food

Food and Identity in Taiwan: a podcast episode

I’ve just posted a new podcast episode on Dispatch 7, global trends on all seven continents. In this episode I talked with my former Honor’s student, Cassidy Pfau, about her field research on food and identity in Taiwan. In particular, Cassidy talked about night markets, Indigenous cuisine, and the history of Taiwan’s food culture. Cassidy’s Honor’s thesis on this topic has been downloaded from the PSU library nearly 3,000 times now, so I think that this is a topic that attracts a lot of interest. You can listen to this episode here.

Shawn Smallman

Coffee in Nepal- A podcast interview with Andrew Russo

The latest episode of my podcast, Dispatch 7, will be a must-listen for coffee fans. In this week’s episode I interviewed Portland State University graduate student Andrew Russo about his experience as a coffee broker. We talked about how he came to enter the business, wrote a coffee tasting guide, and even worked to help a coffee estate in Nepal that was damaged by the 2015 earthquake. We also talked about his interest in the area of disaster management, and how he traveled with a class to study how Japan responded to the 2011 earthquake.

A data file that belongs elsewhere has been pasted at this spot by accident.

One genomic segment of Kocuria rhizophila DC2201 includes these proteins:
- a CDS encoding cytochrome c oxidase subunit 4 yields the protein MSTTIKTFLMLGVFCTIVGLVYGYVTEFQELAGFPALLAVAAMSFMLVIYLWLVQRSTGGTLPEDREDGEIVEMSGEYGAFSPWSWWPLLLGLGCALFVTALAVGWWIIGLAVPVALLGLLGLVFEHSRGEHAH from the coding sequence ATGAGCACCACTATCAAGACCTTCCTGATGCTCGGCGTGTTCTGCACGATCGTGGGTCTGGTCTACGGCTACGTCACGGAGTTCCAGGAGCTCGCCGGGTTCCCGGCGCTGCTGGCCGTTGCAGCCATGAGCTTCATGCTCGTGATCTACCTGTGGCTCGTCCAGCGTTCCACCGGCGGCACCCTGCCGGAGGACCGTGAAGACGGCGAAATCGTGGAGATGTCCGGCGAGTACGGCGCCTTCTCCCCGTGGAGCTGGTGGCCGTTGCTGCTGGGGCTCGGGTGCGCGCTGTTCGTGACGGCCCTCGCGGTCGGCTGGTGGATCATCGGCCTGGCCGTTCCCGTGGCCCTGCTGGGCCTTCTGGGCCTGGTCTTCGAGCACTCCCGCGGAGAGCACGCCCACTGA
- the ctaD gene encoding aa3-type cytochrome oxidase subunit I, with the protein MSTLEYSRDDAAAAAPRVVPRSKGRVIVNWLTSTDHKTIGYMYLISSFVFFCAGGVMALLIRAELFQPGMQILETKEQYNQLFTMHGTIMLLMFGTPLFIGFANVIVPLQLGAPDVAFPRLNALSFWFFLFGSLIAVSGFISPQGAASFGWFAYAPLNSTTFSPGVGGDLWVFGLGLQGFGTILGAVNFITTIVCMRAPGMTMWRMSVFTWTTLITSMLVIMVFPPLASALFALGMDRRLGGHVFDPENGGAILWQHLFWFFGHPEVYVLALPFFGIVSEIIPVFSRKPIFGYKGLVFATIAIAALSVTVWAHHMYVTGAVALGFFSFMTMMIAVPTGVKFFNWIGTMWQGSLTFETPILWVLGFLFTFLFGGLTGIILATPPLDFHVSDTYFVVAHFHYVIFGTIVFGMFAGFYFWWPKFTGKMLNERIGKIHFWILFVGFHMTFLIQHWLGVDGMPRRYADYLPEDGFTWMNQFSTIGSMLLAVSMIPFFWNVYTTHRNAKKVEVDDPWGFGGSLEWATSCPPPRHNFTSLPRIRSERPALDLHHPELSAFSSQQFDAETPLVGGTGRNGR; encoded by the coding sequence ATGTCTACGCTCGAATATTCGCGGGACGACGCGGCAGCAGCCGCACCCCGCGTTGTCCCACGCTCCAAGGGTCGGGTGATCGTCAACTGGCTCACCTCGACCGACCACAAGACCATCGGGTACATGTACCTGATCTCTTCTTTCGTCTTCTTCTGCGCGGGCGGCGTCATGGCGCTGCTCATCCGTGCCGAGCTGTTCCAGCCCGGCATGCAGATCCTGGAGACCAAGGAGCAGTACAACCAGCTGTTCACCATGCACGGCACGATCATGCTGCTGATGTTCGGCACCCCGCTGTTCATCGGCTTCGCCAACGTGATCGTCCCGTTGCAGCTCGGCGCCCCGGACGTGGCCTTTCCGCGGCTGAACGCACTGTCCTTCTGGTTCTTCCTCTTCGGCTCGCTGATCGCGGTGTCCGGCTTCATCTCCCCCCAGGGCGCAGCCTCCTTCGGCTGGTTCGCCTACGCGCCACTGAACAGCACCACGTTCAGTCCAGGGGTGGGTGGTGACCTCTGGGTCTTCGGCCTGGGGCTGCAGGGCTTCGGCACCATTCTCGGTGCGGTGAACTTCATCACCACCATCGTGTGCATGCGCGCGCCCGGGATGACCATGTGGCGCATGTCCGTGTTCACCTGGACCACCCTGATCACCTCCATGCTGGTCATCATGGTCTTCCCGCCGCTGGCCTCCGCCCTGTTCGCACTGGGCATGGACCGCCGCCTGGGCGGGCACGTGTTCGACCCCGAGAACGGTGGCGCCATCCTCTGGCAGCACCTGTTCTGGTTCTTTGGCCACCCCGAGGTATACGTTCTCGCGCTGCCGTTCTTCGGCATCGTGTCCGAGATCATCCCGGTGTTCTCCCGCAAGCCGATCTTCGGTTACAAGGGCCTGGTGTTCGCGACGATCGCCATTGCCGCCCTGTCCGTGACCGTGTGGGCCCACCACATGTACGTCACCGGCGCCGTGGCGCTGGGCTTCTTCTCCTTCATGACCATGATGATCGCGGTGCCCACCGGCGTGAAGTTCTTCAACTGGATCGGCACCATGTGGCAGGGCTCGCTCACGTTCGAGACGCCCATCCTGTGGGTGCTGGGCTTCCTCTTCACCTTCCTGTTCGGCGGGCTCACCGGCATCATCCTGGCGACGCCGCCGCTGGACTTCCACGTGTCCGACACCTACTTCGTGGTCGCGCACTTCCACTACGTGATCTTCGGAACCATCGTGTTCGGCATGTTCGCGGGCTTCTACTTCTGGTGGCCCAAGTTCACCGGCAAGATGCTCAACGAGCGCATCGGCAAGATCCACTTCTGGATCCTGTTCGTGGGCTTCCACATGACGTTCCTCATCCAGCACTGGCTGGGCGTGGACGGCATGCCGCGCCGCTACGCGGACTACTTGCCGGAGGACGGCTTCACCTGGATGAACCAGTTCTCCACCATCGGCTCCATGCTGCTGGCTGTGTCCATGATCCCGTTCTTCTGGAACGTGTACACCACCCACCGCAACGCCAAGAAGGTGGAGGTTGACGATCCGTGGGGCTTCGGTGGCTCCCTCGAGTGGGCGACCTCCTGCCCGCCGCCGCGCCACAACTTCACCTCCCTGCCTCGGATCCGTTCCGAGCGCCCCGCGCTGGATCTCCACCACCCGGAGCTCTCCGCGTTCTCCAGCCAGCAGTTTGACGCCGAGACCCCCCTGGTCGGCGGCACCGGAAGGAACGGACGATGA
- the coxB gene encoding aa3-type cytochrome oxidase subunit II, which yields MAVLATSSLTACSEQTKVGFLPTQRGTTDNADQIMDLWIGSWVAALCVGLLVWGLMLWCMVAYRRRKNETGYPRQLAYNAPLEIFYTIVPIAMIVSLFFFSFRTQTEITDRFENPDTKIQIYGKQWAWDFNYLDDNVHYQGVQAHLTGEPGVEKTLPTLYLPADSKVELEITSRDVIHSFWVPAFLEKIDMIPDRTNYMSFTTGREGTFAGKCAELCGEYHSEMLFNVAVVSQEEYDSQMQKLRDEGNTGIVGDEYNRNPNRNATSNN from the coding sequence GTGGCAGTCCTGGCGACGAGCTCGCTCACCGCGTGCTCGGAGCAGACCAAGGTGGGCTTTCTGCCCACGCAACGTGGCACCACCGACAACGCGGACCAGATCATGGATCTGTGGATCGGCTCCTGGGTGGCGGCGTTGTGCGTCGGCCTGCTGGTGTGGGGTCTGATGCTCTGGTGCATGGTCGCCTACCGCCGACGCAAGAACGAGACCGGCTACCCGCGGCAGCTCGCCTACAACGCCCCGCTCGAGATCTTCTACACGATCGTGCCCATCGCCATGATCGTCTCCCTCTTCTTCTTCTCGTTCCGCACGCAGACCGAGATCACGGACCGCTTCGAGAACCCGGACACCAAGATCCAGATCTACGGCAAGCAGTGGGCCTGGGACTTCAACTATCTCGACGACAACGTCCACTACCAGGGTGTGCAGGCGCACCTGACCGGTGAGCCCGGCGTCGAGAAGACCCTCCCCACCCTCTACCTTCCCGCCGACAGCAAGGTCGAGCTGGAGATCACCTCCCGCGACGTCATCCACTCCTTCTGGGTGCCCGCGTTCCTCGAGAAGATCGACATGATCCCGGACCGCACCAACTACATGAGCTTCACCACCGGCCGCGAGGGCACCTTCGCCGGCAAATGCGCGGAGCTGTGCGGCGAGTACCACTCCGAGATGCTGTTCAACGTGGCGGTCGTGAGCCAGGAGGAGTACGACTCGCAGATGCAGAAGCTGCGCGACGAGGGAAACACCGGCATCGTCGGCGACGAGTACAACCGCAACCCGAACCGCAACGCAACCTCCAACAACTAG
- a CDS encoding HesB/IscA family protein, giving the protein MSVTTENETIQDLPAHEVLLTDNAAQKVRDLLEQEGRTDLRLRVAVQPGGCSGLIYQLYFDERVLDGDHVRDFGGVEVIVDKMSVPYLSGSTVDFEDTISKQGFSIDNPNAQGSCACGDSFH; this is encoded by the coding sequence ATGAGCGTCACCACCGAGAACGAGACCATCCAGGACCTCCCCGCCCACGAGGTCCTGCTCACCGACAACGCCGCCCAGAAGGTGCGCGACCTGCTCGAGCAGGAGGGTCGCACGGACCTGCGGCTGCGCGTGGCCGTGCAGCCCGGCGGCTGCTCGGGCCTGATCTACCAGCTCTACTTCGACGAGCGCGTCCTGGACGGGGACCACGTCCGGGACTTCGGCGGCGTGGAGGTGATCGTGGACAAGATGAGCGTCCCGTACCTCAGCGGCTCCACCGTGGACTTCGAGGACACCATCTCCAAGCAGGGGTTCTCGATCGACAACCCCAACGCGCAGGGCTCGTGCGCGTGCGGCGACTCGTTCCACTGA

Shawn Smallman

Pass the Olive Oil, Please

I want to thank Caitlyn Ark for this wonderful blog post, which she wrote based on her experience doing a study-abroad class this summer.

Pass the Olive Oil, Please
The Healthy Diet of a Social Mediterranean, Caitlyn Ark